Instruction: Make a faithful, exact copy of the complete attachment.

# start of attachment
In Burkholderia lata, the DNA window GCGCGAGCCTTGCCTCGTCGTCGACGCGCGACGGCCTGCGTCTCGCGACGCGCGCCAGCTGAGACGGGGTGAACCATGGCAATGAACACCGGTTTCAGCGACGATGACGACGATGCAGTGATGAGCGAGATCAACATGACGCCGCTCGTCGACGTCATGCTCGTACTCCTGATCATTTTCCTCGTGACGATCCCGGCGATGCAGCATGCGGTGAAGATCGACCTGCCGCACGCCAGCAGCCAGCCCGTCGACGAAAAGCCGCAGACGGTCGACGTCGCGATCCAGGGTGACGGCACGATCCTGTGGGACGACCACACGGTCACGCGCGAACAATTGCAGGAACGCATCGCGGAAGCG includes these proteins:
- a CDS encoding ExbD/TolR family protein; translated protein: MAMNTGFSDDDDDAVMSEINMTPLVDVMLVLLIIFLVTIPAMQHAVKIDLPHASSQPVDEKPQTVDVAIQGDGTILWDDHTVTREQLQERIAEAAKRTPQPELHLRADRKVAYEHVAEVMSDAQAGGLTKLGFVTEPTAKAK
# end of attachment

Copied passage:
In Burkholderia lata, the DNA window GCGCGAGCCTTGCCTCGTCGTCGACGCGCGACGGCCTGCGTCTCGCGACGCGCGCCAGCTGAGACGGGGTGAACCATGGCAATGAACACCGGTTTCAGCGACGATGACGACGATGCAGTGATGAGCGAGATCAACATGACGCCGCTCGTCGACGTCATGCTCGTACTCCTGATCATTTTCCTCGTGACGATCCCGGCGATGCAGCATGCGGTGAAGATCGACCTGCCGCACGCCAGCAGCCAGCCCGTCGACGAAAAGCCGCAGACGGTCGACGTCGCGATCCAGGGTGACGGCACGATCCTGTGGGACGACCACACGGTCACGCGCGAACAATTGCAGGAACGCATCGCGGAAGCG includes these proteins:
- a CDS encoding ExbD/TolR family protein; translated protein: MAMNTGFSDDDDDAVMSEINMTPLVDVMLVLLIIFLVTIPAMQHAVKIDLPHASSQPVDEKPQTVDVAIQGDGTILWDDHTVTREQLQERIAEAAKRTPQPELHLRADRKVAYEHVAEVMSDAQAGGLTKLGFVTEPTAKAK